When you are trying to make those 7 contacts avoid making it monotonous; you shouldn’t send seven straight e-mails. That would be suicidal. You should look to communicate on different platforms; meet on Facebook, Tweet his posts, recommend his products, and Call him on Skype, etcetera, etcetera.

You should now ask if he can serve as your coach. In most cases he wouldn’t want to say “No” and if indeed he says “No” you’ve succeeded bringing yourself closer to his inner circle. You can “learn from a distance” in the meantime and keep giving him a reason to call you in.

The ultimate rule here however is that the best results come when you keep trying.

About Emmanuel

Emmanuel blogs at Income Scene where he shares tips that leading entrepreneurs employ to make money online. He has a collection of books that inspire him and he wrote about them on his blog. You should also connect with him on | Facebook | Twitter and | G+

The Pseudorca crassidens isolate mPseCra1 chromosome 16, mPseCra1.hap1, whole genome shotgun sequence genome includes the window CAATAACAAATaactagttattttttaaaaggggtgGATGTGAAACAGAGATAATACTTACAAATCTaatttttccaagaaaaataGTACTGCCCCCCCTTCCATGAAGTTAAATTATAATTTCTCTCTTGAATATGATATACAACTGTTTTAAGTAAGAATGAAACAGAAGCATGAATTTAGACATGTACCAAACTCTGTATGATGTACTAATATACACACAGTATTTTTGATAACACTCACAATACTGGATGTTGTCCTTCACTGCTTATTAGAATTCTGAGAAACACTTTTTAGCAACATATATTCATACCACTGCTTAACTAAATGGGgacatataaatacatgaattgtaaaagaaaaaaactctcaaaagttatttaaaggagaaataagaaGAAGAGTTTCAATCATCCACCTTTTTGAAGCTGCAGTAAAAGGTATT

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Spitfire07 May 13, 2012 at 12:40 am

Thanks for the advice. I wasn’t aware of the rule of 7. I’ll have to keep that in mind. As a starting point my brother is my mentor and is training me from his experience but as you mention it is important to find someone in your niche. Cheers!

Cherry May 20, 2012 at 6:58 am

This is a great find.. thank you. I just got started with my company and didn’t have any experience with network marketing, so I’ve been feeling like a fish out of water lately.. Couldn’t get much help from my sponsors other than the typical buy this, buy that. Although what they offered does work, it just doesn’t help the typical person that doesn’t have much to spend on advertising. Luckily I bumped into someone else that’s in my company as well, and they volunteered to help however they can. It’s great to find someone that can point you in the right direction, otherwise it’s easy to get discouraged and feel like you can’t succeed.